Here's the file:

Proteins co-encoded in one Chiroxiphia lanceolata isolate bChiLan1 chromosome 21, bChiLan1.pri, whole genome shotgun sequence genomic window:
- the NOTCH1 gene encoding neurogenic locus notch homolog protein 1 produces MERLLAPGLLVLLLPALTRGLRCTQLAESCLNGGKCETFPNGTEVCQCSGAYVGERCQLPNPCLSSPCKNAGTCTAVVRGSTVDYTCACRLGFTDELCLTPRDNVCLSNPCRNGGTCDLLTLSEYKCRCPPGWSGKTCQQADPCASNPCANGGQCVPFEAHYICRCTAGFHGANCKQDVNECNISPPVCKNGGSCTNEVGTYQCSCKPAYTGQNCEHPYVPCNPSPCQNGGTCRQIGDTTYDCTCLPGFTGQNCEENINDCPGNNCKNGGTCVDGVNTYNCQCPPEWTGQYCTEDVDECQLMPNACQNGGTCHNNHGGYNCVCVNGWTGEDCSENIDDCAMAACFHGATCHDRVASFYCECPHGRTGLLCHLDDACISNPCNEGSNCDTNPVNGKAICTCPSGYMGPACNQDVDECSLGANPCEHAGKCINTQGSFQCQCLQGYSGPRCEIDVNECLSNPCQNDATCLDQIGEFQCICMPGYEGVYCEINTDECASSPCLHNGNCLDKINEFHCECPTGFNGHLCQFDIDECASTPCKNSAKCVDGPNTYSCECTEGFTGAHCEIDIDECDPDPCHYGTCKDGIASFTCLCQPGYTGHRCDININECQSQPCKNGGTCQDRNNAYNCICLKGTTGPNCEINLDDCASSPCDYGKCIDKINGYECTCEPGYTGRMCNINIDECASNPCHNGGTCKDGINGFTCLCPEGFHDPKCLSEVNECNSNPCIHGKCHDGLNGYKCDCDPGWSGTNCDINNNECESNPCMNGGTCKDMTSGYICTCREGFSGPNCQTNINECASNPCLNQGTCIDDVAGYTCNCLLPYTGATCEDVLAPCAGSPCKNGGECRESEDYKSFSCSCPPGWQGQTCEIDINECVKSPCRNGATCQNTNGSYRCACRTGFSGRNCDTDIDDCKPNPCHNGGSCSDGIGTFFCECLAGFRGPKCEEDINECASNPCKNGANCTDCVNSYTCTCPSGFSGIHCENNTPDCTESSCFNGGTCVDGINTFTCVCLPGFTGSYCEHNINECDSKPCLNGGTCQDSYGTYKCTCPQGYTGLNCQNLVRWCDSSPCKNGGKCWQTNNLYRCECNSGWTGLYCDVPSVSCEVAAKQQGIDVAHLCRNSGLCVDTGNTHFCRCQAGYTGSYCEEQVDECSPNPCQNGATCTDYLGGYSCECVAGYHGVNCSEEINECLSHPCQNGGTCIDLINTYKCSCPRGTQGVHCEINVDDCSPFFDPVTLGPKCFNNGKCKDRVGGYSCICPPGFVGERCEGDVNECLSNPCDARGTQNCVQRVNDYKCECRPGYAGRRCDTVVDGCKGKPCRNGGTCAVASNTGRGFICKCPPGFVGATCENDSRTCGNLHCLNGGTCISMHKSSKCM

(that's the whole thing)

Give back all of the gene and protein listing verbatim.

Proteins co-encoded in one Chiroxiphia lanceolata isolate bChiLan1 chromosome 21, bChiLan1.pri, whole genome shotgun sequence genomic window:
- the NOTCH1 gene encoding neurogenic locus notch homolog protein 1 produces MERLLAPGLLVLLLPALTRGLRCTQLAESCLNGGKCETFPNGTEVCQCSGAYVGERCQLPNPCLSSPCKNAGTCTAVVRGSTVDYTCACRLGFTDELCLTPRDNVCLSNPCRNGGTCDLLTLSEYKCRCPPGWSGKTCQQADPCASNPCANGGQCVPFEAHYICRCTAGFHGANCKQDVNECNISPPVCKNGGSCTNEVGTYQCSCKPAYTGQNCEHPYVPCNPSPCQNGGTCRQIGDTTYDCTCLPGFTGQNCEENINDCPGNNCKNGGTCVDGVNTYNCQCPPEWTGQYCTEDVDECQLMPNACQNGGTCHNNHGGYNCVCVNGWTGEDCSENIDDCAMAACFHGATCHDRVASFYCECPHGRTGLLCHLDDACISNPCNEGSNCDTNPVNGKAICTCPSGYMGPACNQDVDECSLGANPCEHAGKCINTQGSFQCQCLQGYSGPRCEIDVNECLSNPCQNDATCLDQIGEFQCICMPGYEGVYCEINTDECASSPCLHNGNCLDKINEFHCECPTGFNGHLCQFDIDECASTPCKNSAKCVDGPNTYSCECTEGFTGAHCEIDIDECDPDPCHYGTCKDGIASFTCLCQPGYTGHRCDININECQSQPCKNGGTCQDRNNAYNCICLKGTTGPNCEINLDDCASSPCDYGKCIDKINGYECTCEPGYTGRMCNINIDECASNPCHNGGTCKDGINGFTCLCPEGFHDPKCLSEVNECNSNPCIHGKCHDGLNGYKCDCDPGWSGTNCDINNNECESNPCMNGGTCKDMTSGYICTCREGFSGPNCQTNINECASNPCLNQGTCIDDVAGYTCNCLLPYTGATCEDVLAPCAGSPCKNGGECRESEDYKSFSCSCPPGWQGQTCEIDINECVKSPCRNGATCQNTNGSYRCACRTGFSGRNCDTDIDDCKPNPCHNGGSCSDGIGTFFCECLAGFRGPKCEEDINECASNPCKNGANCTDCVNSYTCTCPSGFSGIHCENNTPDCTESSCFNGGTCVDGINTFTCVCLPGFTGSYCEHNINECDSKPCLNGGTCQDSYGTYKCTCPQGYTGLNCQNLVRWCDSSPCKNGGKCWQTNNLYRCECNSGWTGLYCDVPSVSCEVAAKQQGIDVAHLCRNSGLCVDTGNTHFCRCQAGYTGSYCEEQVDECSPNPCQNGATCTDYLGGYSCECVAGYHGVNCSEEINECLSHPCQNGGTCIDLINTYKCSCPRGTQGVHCEINVDDCSPFFDPVTLGPKCFNNGKCKDRVGGYSCICPPGFVGERCEGDVNECLSNPCDARGTQNCVQRVNDYKCECRPGYAGRRCDTVVDGCKGKPCRNGGTCAVASNTGRGFICKCPPGFVGATCENDSRTCGNLHCLNGGTCISMHKSSKCM